Lipophilic Inhibitors of Dihydrofolate Reductase
The evaluation of lipophilic inhibitors of dihydrofolate reductase (DHFR) as anticancer agents is a continuing effort because of the development of clinical resistance to methotrexate (MTX) and its limited spectrum of activity. The temperature-sensitive entry of MTX into cells is carrier-dependent and, in some tumors, MTX uptake is so slow that the cells are unresponsive to this drug. The very rapid temperature-insensitive passage of lipophilic DHFR inhibitors across cell membranes accounts for their activity against MTX-resistant cells and for their better entry into various tissues including brain. Among the many heterocyclic DHFR inhibitors which were synthesized as potential antibacterial and antiparasitic agents, some were too potent as inhibitors of mammalian DHFR and were tested as anticancer agents (1,2). Extensive studies of diaminopyrimidines, such as metoprine (DDMP), and diaminotriazines, such as triazinate (Bakers antifol), indicated some useful features but limited efficacy at tolated doses and unsuitable pharmacokinetics led to the search for other compounds (2). Subsequently, several diaminopyridopyrimidines and diaminoquinazolines were found to be as potent as MTX as inhibitors of DHFR and cell growth and, like MTX, their toxic effects can be prevented by calcium leucovorin (2–4).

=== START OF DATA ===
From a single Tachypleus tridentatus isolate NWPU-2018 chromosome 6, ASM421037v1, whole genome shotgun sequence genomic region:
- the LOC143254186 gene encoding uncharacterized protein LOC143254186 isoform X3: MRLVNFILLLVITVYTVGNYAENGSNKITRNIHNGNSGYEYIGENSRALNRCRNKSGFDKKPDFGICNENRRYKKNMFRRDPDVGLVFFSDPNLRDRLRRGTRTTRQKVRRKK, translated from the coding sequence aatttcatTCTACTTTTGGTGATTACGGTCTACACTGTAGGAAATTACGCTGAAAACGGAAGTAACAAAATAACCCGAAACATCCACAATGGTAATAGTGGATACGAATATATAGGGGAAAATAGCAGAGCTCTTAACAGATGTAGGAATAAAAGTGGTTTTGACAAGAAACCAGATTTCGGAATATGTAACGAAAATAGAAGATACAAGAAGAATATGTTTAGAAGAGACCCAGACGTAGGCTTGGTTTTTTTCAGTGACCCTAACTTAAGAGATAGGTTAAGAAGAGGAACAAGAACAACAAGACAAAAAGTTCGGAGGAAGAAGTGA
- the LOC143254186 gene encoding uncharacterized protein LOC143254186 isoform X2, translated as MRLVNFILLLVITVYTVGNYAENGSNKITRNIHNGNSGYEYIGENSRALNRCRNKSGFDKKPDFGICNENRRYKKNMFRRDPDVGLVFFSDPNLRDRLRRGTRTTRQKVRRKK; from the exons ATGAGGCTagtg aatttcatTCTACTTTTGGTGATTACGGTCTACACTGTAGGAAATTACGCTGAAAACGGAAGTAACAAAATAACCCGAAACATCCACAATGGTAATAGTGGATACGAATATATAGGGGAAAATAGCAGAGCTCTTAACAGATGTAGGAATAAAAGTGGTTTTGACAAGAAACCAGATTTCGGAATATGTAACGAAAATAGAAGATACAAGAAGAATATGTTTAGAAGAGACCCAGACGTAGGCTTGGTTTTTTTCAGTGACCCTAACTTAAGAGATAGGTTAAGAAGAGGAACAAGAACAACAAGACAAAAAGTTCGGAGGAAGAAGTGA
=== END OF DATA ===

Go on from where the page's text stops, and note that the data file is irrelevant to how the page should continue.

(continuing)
KeywordsHistamine Methotrexate Folate Psoriasis Pyrimidine
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